There are only very few visualisation techniques that feed into our perception system so well that they actually do facilitate seeing something “at a glance.” Small multiples is certainly one of the methods which has a potential for that. Small multiples can provide an overview over many individual items and their properties in a matter of seconds. Now, while they have been a classic for comparing statistical values across many entities for a long time, some visualization super-brains have re-shaped the method to use it for representing something even more intricate: individual properties and personality traits.
Once again, Fernanda Viegas and Martin Wattenberg were early drivers of innovation with a piece they did for WIRED back in 2008:
Each item stands for one issue of the magazine over the then 15 years of its existence, and the circle shows the colors that each cover featured – thus celebrating the bold and colorful layout that WIRED is famous for. It’s incredible how the small multiples here serve a double purpose: they not only show individual properties ready for comparison – they also show how a whole (i.e. the history of the magazine) is made of individual items, each of which is represented.
Over many different projects and with various collaborators, Giorgia Lupi of Italian-American design firm Accurat has pursued the idea of using data visualization for creating personal, meaningful communication between people. Traditionally, statistics and data viz all too often have a technical air to them, something impersonal and scientifically “objective”. Lupi, on the other hand, has continually explored the idea that data should be “humanized”, should be about people.
This belief is distilled in a project which Accurat created together with the TED conference in 2017. The brief for Accurat was to create something based on the data the attendants would provide when registering. Accurat turned this into a sort of personal badge, when they set up a set of questions about personality traits (“What does your desk look like? Do you break rules or do you follow them?”) They designed a circular visual system to represent the individual answers and had each personal profile printed as a badge – for conference attendants to wear during the event.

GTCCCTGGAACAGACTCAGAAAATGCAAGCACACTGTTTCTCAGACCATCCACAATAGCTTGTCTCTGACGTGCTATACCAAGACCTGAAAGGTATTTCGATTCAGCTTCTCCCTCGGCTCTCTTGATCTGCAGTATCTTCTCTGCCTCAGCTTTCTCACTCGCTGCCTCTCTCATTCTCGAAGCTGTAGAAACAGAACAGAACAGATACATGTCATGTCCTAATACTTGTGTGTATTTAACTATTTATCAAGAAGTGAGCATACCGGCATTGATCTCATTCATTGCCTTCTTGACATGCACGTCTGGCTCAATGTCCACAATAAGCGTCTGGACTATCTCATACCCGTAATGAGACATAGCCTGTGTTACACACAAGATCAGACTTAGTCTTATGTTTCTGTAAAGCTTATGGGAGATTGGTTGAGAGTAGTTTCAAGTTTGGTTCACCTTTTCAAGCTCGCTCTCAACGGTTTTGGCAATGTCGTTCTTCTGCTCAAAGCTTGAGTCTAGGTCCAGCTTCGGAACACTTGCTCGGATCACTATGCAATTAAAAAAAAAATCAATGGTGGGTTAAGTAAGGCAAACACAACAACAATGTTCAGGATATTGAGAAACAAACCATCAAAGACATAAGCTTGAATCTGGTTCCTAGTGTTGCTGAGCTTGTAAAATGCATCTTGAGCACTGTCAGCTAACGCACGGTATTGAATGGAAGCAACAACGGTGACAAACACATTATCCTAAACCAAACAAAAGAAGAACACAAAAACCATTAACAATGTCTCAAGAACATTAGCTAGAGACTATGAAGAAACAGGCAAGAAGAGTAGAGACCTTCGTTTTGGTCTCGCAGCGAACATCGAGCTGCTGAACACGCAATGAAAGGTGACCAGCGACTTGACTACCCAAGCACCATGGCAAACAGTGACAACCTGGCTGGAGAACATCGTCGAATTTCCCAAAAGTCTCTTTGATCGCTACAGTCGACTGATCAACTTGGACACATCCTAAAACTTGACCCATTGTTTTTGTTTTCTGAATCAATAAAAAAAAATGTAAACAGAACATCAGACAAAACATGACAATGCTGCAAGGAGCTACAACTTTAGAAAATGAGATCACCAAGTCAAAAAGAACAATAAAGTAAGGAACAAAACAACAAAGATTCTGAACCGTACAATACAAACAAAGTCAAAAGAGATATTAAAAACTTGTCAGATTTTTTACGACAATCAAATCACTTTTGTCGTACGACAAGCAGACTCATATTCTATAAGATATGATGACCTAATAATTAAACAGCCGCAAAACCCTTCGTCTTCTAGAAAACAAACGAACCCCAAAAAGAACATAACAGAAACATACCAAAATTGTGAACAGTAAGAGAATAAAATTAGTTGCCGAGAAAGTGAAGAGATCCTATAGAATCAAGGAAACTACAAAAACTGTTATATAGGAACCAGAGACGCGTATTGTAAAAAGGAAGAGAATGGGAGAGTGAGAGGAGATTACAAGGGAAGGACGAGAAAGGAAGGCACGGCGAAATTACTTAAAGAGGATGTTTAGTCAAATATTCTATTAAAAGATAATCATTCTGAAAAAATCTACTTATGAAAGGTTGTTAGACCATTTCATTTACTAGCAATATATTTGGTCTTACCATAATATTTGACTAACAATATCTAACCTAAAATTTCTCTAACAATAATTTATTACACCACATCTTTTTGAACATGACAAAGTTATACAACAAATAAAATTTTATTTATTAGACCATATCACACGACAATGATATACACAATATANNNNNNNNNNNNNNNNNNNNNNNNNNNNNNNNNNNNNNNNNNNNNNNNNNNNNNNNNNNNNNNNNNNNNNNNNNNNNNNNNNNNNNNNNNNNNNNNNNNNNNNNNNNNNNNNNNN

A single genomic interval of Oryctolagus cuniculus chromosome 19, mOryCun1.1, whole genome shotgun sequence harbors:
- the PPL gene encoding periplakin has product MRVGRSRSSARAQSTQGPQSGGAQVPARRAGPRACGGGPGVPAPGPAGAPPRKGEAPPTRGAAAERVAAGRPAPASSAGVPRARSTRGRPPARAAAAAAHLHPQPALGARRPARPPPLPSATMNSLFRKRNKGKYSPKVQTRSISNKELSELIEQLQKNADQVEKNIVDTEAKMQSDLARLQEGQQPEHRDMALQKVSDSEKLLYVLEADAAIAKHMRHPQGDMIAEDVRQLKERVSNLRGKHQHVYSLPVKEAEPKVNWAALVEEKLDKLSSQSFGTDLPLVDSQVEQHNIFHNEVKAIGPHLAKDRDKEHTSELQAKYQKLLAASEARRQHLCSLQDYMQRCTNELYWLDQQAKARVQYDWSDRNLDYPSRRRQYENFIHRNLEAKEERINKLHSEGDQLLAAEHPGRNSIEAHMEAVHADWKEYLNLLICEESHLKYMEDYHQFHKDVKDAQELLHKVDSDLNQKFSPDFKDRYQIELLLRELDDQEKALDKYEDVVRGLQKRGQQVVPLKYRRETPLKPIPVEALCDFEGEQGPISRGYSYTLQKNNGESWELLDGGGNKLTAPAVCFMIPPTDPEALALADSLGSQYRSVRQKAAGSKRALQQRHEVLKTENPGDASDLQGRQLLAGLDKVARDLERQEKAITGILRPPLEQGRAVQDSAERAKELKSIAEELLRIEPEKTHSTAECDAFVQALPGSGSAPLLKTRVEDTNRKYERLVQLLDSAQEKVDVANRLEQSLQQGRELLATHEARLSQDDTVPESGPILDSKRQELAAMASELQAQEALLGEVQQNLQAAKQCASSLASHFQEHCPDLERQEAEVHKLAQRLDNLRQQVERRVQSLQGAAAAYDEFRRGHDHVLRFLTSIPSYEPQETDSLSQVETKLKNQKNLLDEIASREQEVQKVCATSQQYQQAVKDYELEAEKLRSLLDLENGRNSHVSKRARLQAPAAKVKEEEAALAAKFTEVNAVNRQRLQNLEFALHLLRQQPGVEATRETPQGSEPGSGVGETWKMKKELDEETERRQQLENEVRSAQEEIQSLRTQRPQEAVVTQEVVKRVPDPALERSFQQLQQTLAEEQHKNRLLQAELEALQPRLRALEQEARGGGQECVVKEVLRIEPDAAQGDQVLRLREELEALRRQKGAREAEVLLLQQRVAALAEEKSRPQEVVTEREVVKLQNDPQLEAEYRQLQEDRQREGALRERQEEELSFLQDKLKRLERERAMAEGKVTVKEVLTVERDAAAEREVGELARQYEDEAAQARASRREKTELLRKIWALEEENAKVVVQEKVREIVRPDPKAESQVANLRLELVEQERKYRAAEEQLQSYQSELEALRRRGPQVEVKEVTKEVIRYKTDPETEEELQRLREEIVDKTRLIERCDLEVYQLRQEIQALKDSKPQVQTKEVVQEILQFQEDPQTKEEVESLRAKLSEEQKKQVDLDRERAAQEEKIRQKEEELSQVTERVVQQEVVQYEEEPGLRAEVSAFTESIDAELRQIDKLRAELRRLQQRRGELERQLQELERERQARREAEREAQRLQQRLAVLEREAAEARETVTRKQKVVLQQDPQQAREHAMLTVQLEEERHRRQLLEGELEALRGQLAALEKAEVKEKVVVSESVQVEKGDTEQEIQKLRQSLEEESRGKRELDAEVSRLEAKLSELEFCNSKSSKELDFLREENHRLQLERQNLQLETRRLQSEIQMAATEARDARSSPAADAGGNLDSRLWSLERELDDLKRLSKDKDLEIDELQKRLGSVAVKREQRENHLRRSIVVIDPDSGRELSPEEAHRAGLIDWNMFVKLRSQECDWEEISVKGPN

A lovely variation of this strategy can be found in the interactive Canners. This is a really heartwarming project which follows eight canners in New York City (= people who pick up empty bottles and cans to make some money). Each of the people portrayed in the project is characterized by a customized token which shows some basic information about them (gender, age, origin etc.)
Very recently, the Data Visualization Society was founded and quickly racked up hundreds of members. The founders around Elijah Meeks (visualization engineer at Netflix) and Amy Cesal (visualisation designer) created a logo that could in turn be used to represent the specific skillset of each member. They conceived of data visualisation as a field to which many people came with a variety of backgrounds and skills, which they grouped into three main categories.
So each individual member’s logo would be made of three shapes, and their respective shape, orientation and size would transfer information about a specific skill set. What is really lovely is how this customizable concept now stands for both the society as a whole as well as for the incredible variety of individual skills involved.
This same principle is also featured in a FiveThirtyEight piece on personality quizzes. They created a radar chart to represent various personality traits and make them visually comparable.
Now while not all of these are easily de-codable at first glance and require some laborious decoding work on the part of the reader/user, I love the idea that you have a visual system devised which can be customized to an incredible variety of values and scores. Also, all these projects come with an enormous potential to work as a conversation piece: they make people talk with each other about the data displayed…